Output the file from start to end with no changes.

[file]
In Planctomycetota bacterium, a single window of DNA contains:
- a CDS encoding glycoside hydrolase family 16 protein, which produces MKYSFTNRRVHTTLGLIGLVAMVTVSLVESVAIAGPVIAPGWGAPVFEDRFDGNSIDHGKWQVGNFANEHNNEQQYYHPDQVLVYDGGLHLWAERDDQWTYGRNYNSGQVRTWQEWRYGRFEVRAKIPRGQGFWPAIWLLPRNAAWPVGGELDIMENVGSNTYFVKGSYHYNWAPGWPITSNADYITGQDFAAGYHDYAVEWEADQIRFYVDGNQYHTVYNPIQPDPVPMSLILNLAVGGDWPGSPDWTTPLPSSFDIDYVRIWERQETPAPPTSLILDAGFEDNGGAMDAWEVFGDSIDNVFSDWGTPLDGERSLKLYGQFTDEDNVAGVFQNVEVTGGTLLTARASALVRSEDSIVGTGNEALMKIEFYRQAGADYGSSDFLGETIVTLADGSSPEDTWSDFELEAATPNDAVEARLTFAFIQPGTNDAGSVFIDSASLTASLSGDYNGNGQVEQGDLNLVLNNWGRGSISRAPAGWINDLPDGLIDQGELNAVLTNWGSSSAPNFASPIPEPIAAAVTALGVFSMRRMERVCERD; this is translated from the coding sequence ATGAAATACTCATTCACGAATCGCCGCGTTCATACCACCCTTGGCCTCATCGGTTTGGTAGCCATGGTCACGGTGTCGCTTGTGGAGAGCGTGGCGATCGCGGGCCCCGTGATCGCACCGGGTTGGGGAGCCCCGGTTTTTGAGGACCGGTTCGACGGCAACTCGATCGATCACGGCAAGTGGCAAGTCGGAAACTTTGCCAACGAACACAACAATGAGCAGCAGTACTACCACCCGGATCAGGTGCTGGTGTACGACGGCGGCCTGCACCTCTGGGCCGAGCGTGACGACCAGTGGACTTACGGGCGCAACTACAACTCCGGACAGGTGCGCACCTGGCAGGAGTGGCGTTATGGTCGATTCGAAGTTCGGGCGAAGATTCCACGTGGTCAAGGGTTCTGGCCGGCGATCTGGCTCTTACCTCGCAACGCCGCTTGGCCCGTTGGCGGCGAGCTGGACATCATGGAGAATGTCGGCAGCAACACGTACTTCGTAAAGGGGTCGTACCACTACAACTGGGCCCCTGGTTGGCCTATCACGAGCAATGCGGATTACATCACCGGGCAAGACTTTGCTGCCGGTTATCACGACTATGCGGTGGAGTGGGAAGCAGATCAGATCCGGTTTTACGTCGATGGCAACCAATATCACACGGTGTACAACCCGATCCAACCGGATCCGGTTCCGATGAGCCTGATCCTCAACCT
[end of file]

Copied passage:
In Planctomycetota bacterium, a single window of DNA contains:
- a CDS encoding glycoside hydrolase family 16 protein, which produces MKYSFTNRRVHTTLGLIGLVAMVTVSLVESVAIAGPVIAPGWGAPVFEDRFDGNSIDHGKWQVGNFANEHNNEQQYYHPDQVLVYDGGLHLWAERDDQWTYGRNYNSGQVRTWQEWRYGRFEVRAKIPRGQGFWPAIWLLPRNAAWPVGGELDIMENVGSNTYFVKGSYHYNWAPGWPITSNADYITGQDFAAGYHDYAVEWEADQIRFYVDGNQYHTVYNPIQPDPVPMSLILNLAVGGDWPGSPDWTTPLPSSFDIDYVRIWERQETPAPPTSLILDAGFEDNGGAMDAWEVFGDSIDNVFSDWGTPLDGERSLKLYGQFTDEDNVAGVFQNVEVTGGTLLTARASALVRSEDSIVGTGNEALMKIEFYRQAGADYGSSDFLGETIVTLADGSSPEDTWSDFELEAATPNDAVEARLTFAFIQPGTNDAGSVFIDSASLTASLSGDYNGNGQVEQGDLNLVLNNWGRGSISRAPAGWINDLPDGLIDQGELNAVLTNWGSSSAPNFASPIPEPIAAAVTALGVFSMRRMERVCERD; this is translated from the coding sequence ATGAAATACTCATTCACGAATCGCCGCGTTCATACCACCCTTGGCCTCATCGGTTTGGTAGCCATGGTCACGGTGTCGCTTGTGGAGAGCGTGGCGATCGCGGGCCCCGTGATCGCACCGGGTTGGGGAGCCCCGGTTTTTGAGGACCGGTTCGACGGCAACTCGATCGATCACGGCAAGTGGCAAGTCGGAAACTTTGCCAACGAACACAACAATGAGCAGCAGTACTACCACCCGGATCAGGTGCTGGTGTACGACGGCGGCCTGCACCTCTGGGCCGAGCGTGACGACCAGTGGACTTACGGGCGCAACTACAACTCCGGACAGGTGCGCACCTGGCAGGAGTGGCGTTATGGTCGATTCGAAGTTCGGGCGAAGATTCCACGTGGTCAAGGGTTCTGGCCGGCGATCTGGCTCTTACCTCGCAACGCCGCTTGGCCCGTTGGCGGCGAGCTGGACATCATGGAGAATGTCGGCAGCAACACGTACTTCGTAAAGGGGTCGTACCACTACAACTGGGCCCCTGGTTGGCCTATCACGAGCAATGCGGATTACATCACCGGGCAAGACTTTGCTGCCGGTTATCACGACTATGCGGTGGAGTGGGAAGCAGATCAGATCCGGTTTTACGTCGATGGCAACCAATATCACACGGTGTACAACCCGATCCAACCGGATCCGGTTCCGATGAGCCTGATCCTCAACCT